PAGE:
En diálogo, Volume 1

Front Cover
Siglo XXI, 2005 - Biography & Autobiography - 326 pages
0 Reviews
En los últimos años de su vida Jorge Luis Borges mantuvo inolvidables diálogos en los encuentros radiales con el escritor Osvaldo Ferrari. No fueron reportajes o entrevistas, sino estrictamente conversaciones nacidas del placer de tratar temas con los que ambos, a pesar de las diferencias de edad, tenían afinidades. Los tomos En diálogo I y En diálogo II recogen estas conversaciones tan elogiadas a través de los años.
 

What people are saying - Write a review

We haven't found any reviews in the usual places.

Contents

Recuerdos de bibliotecas reñideros y poemas raros
192
Evocación de Kipling
198
Borges y la memoria
203
Los grupos Florida Boedo y la revista Sur
208
Sobre los diálogos
213
Sobre la poesía gauchesca
219
Sonetos revelaciones viajes y países
224
La ética y la cultura
230
El culto de los libros
265
Pasado presente y futuro de la Argentina
271
Sobre la filosofía
276
Su madre Leonor Acevedo Suárez
282
Los prólogos
288
Flaubert
292
Sobre el Uruguay
299
La inteligencia poética
305

Dos viajes alJapón
234
Evaristo Carriego milonga y tango
238
Mitología escandinava y épica anglosajona
242
Sobre Borges yAlonso Quijano
248
Sócrates
254
Sobre los Estados Unidos
259
Almafuerte
310
El budismo
316
El sabor de lo épico
319
0303OSOÜOÜIQIQIQIQIQIQIQIQIQIDibDbbHbbHH
326
Copyright

Other editions - View all

Common terms and phrases

About the author (2005)

Born in Buenos Aires, Argentina, in 1899, Jorge Borges was educated by an English governess and later studied in Europe. He returned to Buenos Aires in 1921, where he helped to found several avant-garde literary periodicals. In 1955, after the fall of Juan Peron, whom he vigorously opposed, he was appointed director of the Argentine National Library. With Samuel Beckett he was awarded the $10,000 International Publishers Prize in 1961, which helped to establish him as one of the most prominent writers in the world. Borges regularly taught and lectured throughout the United States and Europe. His ideas have been a profound influence on writers throughout the Western world and on the most recent developments in literary and critical theory. A prolific writer of essays, short stories, and plays, Borges's concerns are perhaps clearest in his stories. He regarded people's endeavors to understand an incomprehensible world as fiction; hence, his fiction is metaphysical and based on what he called an esthetics of the intellect. Some critics have called him a mystic of the intellect. Dreamtigers (1960) is considered a masterpiece. A central image in Borges's work is the labyrinth, a mental and poetic construct, that he considered a universe in miniature, which human beings build and therefore believe they control but which nevertheless traps them. In spite of Borges's belief that people cannot understand the chaotic world, he continually attempted to do so in his writing. Much of his work deals with people's efforts to find the center of the labyrinth, symbolic of achieving understanding of their place in a mysterious universe. In such later works as The Gold of the Tigers, Borges wrote of his lifelong descent into blindness and how it affected his perceptions of the world and himself as a writer. Borges died in Geneva in 1986.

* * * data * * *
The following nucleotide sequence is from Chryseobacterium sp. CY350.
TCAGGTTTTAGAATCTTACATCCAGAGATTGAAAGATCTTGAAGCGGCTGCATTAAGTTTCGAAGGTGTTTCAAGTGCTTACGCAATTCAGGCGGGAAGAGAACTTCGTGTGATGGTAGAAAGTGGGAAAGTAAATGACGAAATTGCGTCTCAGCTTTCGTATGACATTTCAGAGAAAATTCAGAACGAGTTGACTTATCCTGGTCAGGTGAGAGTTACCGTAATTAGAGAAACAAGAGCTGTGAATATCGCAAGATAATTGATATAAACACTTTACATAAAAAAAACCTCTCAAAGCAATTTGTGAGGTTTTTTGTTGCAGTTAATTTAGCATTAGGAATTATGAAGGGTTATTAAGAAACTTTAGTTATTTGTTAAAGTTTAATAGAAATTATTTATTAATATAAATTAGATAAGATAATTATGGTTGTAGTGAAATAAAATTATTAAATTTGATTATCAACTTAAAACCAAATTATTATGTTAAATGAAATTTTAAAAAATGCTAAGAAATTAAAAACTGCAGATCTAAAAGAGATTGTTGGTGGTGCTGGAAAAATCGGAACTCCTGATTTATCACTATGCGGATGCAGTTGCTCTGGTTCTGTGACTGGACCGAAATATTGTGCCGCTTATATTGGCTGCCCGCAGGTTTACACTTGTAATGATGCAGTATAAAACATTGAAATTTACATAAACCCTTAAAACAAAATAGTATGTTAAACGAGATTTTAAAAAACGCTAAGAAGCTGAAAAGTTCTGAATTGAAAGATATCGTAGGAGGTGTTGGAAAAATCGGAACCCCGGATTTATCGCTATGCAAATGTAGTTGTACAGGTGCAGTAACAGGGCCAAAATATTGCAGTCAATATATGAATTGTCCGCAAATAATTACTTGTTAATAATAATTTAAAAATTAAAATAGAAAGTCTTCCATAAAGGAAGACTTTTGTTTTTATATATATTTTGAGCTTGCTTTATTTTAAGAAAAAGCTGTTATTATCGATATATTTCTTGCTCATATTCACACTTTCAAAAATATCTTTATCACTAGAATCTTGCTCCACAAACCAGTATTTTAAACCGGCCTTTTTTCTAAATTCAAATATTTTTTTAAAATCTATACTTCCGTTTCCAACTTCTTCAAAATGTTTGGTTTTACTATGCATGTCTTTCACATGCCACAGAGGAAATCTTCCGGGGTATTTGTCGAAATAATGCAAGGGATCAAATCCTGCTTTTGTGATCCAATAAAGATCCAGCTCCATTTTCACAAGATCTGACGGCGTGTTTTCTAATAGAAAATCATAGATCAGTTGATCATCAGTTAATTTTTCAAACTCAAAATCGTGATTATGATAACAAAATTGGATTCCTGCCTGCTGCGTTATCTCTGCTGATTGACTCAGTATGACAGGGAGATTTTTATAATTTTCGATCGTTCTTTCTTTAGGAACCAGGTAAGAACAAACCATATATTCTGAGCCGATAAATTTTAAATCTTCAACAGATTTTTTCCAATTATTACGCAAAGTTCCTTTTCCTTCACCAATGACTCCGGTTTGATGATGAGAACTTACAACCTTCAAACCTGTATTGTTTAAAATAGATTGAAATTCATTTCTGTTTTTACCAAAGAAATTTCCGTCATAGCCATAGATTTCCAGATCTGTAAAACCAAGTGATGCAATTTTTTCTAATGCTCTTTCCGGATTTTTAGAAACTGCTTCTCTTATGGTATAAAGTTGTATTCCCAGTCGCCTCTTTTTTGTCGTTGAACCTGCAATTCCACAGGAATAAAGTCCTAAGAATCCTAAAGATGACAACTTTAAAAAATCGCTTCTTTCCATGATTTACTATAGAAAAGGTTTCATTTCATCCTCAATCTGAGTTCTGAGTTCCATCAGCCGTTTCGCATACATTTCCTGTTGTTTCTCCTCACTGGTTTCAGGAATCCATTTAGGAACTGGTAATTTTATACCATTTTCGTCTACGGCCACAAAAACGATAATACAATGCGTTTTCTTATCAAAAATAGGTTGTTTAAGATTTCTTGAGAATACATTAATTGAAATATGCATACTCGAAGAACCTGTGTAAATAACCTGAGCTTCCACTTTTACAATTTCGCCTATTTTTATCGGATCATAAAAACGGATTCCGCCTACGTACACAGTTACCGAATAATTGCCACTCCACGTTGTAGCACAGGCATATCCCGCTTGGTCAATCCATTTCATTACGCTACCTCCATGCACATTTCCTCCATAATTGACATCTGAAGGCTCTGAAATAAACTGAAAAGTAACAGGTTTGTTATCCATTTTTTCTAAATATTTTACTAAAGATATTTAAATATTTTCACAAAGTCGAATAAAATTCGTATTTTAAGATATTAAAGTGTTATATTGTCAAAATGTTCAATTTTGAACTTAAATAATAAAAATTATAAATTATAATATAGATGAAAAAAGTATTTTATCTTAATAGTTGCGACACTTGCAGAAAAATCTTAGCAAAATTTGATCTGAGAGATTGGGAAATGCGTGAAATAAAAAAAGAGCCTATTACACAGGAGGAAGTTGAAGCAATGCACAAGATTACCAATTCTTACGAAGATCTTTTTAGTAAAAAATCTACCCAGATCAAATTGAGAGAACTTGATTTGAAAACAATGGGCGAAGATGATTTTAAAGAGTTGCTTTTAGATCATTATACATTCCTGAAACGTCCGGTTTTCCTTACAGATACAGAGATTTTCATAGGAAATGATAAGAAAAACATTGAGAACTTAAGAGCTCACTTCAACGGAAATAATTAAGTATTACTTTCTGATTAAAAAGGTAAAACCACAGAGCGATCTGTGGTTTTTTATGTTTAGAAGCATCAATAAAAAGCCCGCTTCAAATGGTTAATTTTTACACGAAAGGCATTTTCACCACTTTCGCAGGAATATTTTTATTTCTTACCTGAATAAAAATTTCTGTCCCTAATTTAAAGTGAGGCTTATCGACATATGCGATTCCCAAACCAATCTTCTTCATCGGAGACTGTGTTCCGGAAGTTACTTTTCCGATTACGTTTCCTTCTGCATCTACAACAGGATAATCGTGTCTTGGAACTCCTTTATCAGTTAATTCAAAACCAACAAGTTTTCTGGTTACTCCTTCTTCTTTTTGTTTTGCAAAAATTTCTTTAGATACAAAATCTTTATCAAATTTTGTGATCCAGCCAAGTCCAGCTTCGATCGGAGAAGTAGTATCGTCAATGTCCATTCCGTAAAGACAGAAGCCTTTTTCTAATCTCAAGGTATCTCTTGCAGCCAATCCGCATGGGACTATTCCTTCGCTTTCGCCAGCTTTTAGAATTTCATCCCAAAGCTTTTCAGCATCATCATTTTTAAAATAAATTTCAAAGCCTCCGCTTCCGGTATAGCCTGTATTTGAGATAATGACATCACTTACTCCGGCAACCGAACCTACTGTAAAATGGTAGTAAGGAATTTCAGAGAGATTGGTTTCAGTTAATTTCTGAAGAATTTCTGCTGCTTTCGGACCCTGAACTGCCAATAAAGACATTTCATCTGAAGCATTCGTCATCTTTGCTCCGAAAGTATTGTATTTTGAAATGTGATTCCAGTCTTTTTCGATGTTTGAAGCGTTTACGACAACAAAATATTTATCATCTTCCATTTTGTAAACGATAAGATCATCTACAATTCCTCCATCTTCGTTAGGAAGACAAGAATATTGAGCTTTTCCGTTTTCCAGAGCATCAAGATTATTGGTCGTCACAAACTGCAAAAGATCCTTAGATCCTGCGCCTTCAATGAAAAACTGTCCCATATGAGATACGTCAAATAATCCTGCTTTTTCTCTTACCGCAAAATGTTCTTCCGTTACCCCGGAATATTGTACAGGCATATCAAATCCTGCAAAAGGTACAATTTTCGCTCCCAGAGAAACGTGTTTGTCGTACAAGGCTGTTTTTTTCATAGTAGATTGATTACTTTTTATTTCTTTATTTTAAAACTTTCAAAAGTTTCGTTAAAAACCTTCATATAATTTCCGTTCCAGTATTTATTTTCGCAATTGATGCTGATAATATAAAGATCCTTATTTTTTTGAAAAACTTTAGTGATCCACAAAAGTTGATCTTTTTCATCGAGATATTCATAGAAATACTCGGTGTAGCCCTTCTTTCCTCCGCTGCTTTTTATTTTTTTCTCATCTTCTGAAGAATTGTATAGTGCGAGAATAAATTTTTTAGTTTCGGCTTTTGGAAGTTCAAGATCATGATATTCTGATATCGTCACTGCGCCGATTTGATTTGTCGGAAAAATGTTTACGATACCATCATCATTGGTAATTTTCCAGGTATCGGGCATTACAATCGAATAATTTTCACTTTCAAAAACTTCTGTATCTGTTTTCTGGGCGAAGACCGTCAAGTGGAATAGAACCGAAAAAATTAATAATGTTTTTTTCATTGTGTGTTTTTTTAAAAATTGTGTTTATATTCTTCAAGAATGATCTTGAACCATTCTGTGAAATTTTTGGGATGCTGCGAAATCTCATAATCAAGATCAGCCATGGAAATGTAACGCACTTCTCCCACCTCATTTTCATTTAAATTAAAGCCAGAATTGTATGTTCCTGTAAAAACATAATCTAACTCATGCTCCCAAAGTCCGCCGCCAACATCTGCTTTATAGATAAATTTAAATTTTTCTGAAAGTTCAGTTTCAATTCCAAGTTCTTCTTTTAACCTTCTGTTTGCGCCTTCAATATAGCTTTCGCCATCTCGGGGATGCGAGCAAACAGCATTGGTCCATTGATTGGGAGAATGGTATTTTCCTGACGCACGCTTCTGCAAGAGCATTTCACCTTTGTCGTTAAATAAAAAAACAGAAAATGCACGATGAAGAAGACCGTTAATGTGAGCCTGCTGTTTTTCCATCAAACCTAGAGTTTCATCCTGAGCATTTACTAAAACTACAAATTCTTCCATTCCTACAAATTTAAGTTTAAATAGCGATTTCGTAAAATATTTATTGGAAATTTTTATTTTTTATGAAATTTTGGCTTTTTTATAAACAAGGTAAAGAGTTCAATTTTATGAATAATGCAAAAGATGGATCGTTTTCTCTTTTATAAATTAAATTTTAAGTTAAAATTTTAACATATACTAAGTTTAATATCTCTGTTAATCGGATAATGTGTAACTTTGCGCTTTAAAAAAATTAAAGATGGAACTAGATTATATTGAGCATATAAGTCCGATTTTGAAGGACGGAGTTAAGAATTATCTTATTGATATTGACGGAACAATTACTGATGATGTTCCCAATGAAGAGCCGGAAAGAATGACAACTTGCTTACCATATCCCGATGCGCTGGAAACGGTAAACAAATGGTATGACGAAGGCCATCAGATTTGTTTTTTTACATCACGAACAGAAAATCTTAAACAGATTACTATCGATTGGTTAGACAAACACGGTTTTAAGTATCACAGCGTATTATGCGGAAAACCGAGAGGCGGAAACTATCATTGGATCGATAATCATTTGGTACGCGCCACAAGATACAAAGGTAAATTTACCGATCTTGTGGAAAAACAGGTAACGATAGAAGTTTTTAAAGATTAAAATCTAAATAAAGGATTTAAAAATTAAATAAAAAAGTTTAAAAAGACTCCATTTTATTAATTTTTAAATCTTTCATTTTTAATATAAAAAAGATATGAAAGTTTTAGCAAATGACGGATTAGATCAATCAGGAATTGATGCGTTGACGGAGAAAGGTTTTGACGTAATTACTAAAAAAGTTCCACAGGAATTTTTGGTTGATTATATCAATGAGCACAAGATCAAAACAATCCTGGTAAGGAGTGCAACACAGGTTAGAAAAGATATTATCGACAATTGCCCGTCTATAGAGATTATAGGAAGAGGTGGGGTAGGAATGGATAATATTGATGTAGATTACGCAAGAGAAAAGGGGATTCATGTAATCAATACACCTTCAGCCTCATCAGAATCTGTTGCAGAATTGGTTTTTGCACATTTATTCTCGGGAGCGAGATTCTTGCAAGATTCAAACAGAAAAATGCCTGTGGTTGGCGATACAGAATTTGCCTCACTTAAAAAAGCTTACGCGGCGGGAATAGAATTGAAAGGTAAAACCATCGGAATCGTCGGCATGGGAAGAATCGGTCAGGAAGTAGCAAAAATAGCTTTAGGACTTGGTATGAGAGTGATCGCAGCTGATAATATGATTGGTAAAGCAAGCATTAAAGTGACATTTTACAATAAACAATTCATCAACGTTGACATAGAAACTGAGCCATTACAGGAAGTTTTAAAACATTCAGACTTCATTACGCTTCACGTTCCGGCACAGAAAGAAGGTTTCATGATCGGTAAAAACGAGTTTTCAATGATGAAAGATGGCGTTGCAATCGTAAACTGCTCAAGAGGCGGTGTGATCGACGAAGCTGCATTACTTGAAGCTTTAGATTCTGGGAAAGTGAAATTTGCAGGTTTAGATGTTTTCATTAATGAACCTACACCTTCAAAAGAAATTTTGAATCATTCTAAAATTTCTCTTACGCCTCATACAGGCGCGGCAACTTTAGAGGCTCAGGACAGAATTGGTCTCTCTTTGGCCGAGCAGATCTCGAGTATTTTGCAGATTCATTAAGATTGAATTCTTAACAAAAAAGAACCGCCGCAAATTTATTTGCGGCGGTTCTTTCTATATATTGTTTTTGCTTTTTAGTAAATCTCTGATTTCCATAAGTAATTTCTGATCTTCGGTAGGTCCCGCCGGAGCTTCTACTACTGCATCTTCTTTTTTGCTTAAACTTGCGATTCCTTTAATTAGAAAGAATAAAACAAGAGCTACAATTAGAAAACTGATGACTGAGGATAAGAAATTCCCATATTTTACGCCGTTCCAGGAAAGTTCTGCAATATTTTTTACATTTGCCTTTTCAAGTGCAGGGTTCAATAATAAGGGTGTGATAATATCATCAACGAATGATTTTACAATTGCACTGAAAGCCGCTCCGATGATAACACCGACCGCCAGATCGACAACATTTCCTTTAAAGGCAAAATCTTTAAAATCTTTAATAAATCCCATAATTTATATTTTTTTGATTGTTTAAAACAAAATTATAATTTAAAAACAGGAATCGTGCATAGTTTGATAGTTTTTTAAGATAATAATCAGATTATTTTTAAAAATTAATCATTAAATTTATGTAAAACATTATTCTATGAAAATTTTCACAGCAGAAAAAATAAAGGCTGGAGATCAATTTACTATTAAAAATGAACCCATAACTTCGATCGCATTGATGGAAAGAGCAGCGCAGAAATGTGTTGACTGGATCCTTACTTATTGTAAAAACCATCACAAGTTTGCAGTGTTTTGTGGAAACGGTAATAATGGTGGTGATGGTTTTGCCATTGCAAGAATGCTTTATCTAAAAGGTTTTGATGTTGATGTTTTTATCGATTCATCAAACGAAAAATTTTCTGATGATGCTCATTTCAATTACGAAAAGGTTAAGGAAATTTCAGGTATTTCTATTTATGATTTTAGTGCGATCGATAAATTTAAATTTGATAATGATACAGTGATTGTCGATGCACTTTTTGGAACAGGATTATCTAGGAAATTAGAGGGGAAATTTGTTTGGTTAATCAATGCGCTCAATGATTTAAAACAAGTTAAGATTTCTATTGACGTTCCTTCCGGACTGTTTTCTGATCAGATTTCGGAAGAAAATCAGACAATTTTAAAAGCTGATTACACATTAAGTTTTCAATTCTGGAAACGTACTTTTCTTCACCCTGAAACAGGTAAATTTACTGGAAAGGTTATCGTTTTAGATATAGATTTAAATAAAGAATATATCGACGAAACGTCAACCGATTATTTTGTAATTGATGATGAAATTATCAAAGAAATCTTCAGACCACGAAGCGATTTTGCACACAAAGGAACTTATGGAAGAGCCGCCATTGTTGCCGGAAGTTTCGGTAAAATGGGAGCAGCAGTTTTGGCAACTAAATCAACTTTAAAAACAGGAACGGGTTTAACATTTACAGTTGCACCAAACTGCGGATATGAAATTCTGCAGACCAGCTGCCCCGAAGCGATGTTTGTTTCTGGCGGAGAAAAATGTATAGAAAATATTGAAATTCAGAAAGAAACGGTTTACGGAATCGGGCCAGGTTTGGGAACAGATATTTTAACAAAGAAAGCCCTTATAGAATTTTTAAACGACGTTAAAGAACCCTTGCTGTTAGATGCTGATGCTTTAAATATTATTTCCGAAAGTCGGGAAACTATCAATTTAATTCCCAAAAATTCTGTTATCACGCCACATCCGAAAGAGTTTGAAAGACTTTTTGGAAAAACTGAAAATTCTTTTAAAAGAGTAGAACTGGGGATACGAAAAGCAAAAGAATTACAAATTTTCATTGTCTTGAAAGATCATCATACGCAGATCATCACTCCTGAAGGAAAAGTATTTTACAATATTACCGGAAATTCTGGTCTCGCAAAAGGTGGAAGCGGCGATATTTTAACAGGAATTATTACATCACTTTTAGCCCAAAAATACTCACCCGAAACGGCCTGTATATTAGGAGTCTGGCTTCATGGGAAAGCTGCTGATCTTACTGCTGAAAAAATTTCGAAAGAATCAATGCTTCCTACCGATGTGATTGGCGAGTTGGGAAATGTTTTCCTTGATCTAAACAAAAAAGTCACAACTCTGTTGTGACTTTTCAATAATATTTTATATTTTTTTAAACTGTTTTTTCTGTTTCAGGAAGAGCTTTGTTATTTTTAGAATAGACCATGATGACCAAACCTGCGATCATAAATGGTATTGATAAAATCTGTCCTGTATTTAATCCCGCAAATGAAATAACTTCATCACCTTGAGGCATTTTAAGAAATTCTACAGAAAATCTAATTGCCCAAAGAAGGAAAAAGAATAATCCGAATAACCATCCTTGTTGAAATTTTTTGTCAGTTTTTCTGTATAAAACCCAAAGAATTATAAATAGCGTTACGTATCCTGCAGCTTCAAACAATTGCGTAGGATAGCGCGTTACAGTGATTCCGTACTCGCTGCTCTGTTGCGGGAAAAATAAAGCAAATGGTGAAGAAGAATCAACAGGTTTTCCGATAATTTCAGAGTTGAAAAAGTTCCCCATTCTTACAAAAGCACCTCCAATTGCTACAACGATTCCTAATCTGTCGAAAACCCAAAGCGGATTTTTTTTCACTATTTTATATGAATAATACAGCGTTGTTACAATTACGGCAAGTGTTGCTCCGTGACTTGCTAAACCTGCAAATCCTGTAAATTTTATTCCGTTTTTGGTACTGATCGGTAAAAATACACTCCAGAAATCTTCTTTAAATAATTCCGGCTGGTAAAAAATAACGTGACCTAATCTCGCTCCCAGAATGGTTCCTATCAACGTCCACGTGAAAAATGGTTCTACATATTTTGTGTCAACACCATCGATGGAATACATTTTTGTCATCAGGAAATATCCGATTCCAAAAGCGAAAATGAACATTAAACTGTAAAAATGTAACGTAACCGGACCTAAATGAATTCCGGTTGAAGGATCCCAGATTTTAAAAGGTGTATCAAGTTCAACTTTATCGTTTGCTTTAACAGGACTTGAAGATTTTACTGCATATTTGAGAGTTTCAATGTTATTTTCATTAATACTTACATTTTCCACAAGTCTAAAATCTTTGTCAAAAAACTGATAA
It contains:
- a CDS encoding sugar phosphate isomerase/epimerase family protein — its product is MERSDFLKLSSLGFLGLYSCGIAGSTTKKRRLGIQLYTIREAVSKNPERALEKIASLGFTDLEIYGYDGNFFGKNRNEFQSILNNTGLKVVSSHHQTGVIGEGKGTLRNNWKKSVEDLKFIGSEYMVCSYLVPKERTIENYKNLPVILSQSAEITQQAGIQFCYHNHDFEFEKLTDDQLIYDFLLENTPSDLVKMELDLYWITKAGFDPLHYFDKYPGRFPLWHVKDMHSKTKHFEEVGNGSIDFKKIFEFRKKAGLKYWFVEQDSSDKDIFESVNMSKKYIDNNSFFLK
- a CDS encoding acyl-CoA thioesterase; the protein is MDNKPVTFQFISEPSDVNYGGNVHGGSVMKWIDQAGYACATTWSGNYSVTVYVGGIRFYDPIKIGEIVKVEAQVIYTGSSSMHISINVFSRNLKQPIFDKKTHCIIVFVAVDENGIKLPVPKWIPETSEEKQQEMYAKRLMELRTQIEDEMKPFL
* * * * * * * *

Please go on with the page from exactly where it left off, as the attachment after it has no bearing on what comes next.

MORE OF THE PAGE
Bibliographic information